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Spurs players kneel, Gregg Popovich and Becky Hammon stand during national anthem

Popovich declined explain his decision to stand for the anthem, but reiterated his commitment to the cause of racial justice.

ORLANDO, Fla. — All of the players on the Spurs kneeled for the national anthem, while Gregg Popovich and Becky Hammon stood.

After the game, Popovich declined explain his decision, but reiterated his commitment to the cause of racial justice.

"I'd prefer to keep that to myself," Popovich said. "Everybody has to make a personal decision, and the league's been great about that. Everybody has the freedom to react any way they want. For whatever reasons I have, I reacted the way I wanted to."

"Our main emphasis here is making sure that we keep the momentum for Black Lives Matter, for racial justice, and that's going to continue throughout the entire playoffs," Popovich said. "Things get lost sometimes, and we don't want this to be one of those things."

After the game, DeMar DeRozan was asked about the demonstration, and said he had no doubts about where Popovich and Hammon stand on the issues of racism and social justice.

"It's all genuine, it's all out of the positive side of their heart, the same way we kneeled," DeRozan said. "Pop speaks out. When it comes to Becky, she's been front line on equality since I've been a fan of hers in the WNBA. Everybody has their own right to make a statement, and you can't vilify nobody for not doing what the other group is doing."

Derrick White chipped his tooth during the 129-120 win over Sacramento, but put it into perspective after the game.

"A chipped tooth is nothing compared to what’s going on right now in society. So, I’m thankful to be here living still, some people haven’t got that opportunity,” said White, who dedicated his stellar performance to Elijah McClain, who was killed by police in his home state of Colorado.

"I had Elijah McClain on my shoes, so I wanted to show out well for him and his family because he obviously unjustly died," White said.

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"You'll just have to wait and see."

Dejounte Murray kept it vague when asked if he and the Spurs planned to demonstrate against racism when they take the court for their first meaningful game in more than four months.

Before the Utah Jazz and New Orleans Pelicans tipped off the NBA restart on Thursday night, everyone linked arms and kneeled around the phrase "Black Lives Matter" on the court during the national anthem.

The Lakers and Clippers did the same before the start of their game.

Murray voiced his approval of the previous night's demonstrations.

"It was good. They were together as one," Murray said.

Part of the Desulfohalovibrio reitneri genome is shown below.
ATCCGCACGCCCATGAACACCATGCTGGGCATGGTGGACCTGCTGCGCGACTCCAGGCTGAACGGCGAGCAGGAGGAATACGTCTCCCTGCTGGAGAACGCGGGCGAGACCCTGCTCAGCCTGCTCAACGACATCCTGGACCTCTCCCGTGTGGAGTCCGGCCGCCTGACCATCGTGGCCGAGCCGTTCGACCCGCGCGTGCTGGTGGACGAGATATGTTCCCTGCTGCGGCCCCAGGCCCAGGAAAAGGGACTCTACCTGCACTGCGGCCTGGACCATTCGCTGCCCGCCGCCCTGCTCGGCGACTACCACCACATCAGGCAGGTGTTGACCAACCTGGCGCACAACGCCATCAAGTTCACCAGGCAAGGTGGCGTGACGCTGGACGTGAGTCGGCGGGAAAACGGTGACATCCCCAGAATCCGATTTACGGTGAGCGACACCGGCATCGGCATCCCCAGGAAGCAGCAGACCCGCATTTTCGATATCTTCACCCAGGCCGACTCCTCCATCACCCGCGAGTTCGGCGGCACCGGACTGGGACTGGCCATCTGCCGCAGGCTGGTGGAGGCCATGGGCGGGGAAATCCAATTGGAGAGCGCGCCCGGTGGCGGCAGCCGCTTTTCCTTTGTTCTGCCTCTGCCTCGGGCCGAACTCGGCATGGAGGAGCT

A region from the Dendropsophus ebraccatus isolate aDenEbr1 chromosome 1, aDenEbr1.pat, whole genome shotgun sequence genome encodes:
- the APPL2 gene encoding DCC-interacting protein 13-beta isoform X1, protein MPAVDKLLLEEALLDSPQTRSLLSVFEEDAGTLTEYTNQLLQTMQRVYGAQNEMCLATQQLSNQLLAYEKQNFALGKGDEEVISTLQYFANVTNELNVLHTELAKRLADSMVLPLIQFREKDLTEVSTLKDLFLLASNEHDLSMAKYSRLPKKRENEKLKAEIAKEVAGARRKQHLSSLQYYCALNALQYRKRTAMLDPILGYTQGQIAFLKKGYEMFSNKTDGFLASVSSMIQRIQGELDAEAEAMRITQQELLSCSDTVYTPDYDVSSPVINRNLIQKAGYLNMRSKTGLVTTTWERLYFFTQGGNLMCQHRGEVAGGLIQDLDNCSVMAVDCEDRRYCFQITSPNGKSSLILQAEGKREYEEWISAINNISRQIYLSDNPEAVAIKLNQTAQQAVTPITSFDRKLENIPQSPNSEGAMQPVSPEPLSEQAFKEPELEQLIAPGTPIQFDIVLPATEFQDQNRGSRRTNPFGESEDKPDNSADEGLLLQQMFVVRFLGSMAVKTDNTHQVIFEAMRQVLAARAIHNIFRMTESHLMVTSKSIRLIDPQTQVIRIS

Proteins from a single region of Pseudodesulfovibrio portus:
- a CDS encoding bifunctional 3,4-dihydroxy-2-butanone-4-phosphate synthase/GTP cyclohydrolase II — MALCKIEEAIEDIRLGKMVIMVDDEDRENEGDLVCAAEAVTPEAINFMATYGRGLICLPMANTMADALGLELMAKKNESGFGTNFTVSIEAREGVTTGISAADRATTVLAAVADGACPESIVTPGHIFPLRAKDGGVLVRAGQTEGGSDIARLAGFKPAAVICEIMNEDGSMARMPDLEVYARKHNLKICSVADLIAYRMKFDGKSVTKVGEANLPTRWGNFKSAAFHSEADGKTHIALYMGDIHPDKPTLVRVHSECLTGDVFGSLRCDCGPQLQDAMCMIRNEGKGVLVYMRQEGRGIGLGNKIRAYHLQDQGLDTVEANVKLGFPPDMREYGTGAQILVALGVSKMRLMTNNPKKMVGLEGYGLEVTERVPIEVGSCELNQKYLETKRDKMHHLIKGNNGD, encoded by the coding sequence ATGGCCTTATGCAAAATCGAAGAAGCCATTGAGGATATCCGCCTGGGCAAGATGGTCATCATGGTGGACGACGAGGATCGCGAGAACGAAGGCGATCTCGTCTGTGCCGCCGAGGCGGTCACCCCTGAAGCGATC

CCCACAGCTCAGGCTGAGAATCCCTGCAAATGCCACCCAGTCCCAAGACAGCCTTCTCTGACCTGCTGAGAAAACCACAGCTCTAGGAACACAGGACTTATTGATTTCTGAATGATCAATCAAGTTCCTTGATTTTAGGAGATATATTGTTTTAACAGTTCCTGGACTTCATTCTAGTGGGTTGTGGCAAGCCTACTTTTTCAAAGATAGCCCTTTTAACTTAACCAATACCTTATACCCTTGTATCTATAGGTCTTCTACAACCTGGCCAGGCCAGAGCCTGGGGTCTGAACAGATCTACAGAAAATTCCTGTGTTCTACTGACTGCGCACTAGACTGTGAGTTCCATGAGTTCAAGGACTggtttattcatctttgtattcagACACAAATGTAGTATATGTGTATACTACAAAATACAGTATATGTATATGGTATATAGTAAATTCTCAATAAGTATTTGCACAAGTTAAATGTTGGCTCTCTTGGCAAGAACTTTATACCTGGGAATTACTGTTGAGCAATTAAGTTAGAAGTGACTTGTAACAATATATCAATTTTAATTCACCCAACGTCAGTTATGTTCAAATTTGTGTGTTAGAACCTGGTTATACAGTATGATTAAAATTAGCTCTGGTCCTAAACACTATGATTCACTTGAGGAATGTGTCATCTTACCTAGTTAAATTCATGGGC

At practice on Wednesday, Spurs players said the team had yet to discuss their plans for demonstrating during the anthem, but they supported the other teams doing it and they expected it would come up internally.

"I respect and appreciate those two teams, and I'm pretty sure there are going to be other teams that come together, that do something as well during the national anthem," DeMar DeRozan said.

In the first game on Friday between the Brooklyn Nets and Orlando Magic, all of the players kneeled except for Orlando's Jonathan Isaac. Players for the Memphis Grizzlies and Portland Trailblazers also kneeled on Friday.

When asked just before the game if the Spurs planned any demonstrations during the anthem, Head Coach Gregg Popovich said that it was up to individual players. He has remained an outspoken advocate for racial justice.

"Considering what's going on in our country with race, it's always been our national sin. It's always been something that has never been faced as well as it should have been," Popovich said. "With the events that we've all witnessed in this last year, it's just logical and wise to try to keep that momentum going and try to keep this on the front burner, because it is a national embarrassment. It keeps us from being the country we should be, and the country that was promised to everyone. Nothing could be more poignant than to have all of the teams here all committed to making statements and letting it be known that this has got to change, and not just a little bit."

The Air Force Academy graduate has shared his thoughts on Colin Kaepernick's protest since as far back as 2016, saying that kneeling during the anthem isn't about the flag or the military and that the military protects the right to peacefully demonstrate in that way.

Many players are replacing the names on the backs of their jerseys with messages of social justice. At shootaround Friday morning, Spurs center Jakob Poeltl explained why he chose "Black Lives Matter" as his.

When asked about the meaning of "Black Lives Matter" earlier in the week, Coach Popovich said it was about justice.

“It’s no different for me than it is to anybody else who cares about justice and who can be empathetic to the fact that justice has been denied to a group of people for far too long, and enough is enough,” Popovich said. “Everybody’s tired of it, especially the group that has been degraded and savaged for so long. People who don’t understand Black Lives Matter or are offended by it are just ignorant.”